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Abstract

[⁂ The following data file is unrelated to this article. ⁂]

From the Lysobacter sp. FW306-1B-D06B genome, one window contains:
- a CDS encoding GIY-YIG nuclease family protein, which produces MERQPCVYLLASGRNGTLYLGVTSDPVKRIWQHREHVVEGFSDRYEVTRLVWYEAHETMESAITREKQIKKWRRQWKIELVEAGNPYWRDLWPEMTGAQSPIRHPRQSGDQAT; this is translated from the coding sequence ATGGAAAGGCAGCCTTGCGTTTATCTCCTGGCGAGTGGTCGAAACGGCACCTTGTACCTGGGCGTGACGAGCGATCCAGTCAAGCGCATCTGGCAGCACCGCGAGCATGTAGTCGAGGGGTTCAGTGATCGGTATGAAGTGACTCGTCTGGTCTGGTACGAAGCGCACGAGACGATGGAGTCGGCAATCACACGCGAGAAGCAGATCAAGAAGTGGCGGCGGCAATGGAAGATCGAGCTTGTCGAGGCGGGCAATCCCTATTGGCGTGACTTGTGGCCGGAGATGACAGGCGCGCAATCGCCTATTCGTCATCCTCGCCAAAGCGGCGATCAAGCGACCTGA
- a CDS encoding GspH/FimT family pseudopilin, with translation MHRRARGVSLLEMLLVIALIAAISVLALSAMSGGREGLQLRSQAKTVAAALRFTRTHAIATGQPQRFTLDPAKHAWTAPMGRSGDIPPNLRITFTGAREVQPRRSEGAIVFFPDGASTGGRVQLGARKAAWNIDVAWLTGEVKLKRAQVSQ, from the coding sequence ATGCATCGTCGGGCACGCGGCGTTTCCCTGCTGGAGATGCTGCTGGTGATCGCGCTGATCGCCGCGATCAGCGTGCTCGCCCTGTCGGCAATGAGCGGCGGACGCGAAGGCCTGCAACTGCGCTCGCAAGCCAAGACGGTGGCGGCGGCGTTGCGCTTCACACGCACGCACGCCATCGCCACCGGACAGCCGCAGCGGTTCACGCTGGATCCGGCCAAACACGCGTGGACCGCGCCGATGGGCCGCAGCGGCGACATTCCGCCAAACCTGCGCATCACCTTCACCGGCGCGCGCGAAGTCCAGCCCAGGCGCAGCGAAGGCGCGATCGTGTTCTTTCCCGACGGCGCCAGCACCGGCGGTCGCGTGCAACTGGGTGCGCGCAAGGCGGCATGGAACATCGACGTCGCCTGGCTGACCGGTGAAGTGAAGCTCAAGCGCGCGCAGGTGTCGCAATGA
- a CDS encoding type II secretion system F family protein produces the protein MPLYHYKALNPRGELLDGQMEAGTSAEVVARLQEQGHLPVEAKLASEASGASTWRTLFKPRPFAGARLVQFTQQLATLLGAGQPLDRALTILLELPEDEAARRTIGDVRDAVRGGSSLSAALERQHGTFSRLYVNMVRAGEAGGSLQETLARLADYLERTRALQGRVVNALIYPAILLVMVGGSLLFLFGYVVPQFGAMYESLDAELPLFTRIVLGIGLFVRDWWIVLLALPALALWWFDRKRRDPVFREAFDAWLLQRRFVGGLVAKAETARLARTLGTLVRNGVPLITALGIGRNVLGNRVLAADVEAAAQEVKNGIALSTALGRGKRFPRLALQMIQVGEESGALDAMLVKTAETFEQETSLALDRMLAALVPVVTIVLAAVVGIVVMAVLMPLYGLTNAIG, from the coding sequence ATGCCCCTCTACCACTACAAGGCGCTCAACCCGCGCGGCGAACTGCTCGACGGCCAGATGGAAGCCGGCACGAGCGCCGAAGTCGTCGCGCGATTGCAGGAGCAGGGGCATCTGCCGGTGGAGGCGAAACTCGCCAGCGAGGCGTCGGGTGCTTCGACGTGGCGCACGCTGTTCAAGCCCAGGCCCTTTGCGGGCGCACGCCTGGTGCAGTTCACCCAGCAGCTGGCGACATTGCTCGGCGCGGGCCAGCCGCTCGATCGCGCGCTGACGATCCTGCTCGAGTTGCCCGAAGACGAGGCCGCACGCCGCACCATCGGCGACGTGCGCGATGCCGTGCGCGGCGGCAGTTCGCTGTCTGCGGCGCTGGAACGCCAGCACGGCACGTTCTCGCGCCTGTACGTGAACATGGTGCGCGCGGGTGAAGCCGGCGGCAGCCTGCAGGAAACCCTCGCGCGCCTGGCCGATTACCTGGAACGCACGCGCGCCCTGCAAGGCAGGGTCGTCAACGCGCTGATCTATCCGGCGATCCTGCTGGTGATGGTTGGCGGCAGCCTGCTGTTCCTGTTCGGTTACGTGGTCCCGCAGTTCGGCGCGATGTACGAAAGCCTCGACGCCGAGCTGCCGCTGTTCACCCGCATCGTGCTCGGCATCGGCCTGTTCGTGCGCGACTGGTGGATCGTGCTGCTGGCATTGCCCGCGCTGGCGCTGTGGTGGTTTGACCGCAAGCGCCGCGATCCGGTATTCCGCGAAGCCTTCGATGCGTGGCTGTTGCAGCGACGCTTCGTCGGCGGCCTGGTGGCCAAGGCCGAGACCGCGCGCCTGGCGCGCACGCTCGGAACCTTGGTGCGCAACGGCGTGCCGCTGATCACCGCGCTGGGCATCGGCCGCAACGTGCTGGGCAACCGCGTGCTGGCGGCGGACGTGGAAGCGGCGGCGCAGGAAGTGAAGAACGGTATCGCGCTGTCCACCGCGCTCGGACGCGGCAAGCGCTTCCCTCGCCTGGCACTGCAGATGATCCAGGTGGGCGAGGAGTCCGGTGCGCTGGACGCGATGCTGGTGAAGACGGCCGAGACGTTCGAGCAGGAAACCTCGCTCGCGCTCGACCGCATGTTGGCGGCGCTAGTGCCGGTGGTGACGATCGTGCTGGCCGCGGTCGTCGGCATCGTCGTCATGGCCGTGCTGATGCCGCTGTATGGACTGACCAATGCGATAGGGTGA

The number of registered NGOs in Nepal has skyrocketed in the last ten years, growing in number from 220 in 1990 to somewhere between 10,000 and 15,000 today. At the same time, the Internet and the use of e-mail has increased rapidly. The Electronic Networking Project, funded by the International Development Research Centre and implemented by the International Center for Integrated Mountain Development, was key in joining these two sectors. This article outlines the growth of both sectors, and analyzes how NGOs view the Internet and how they are using it. There is an overwhelmingly positive attitude towards these technologies among NGOs and a view that they are primarily useful in allowing individuals and organizations to access a great deal of information easily for the first time, and also for maintaining contacts and creating networks internationally. Issues for NGOs regarding the Internet include the cost of telephone calls and integration of the use of the Internet and the development and maintenance of Websites into other office routines. Finally, a common perspective about knowledge sharing in Nepal is explored as it relates to the use of the Internet and the structure of Websites in Nepal.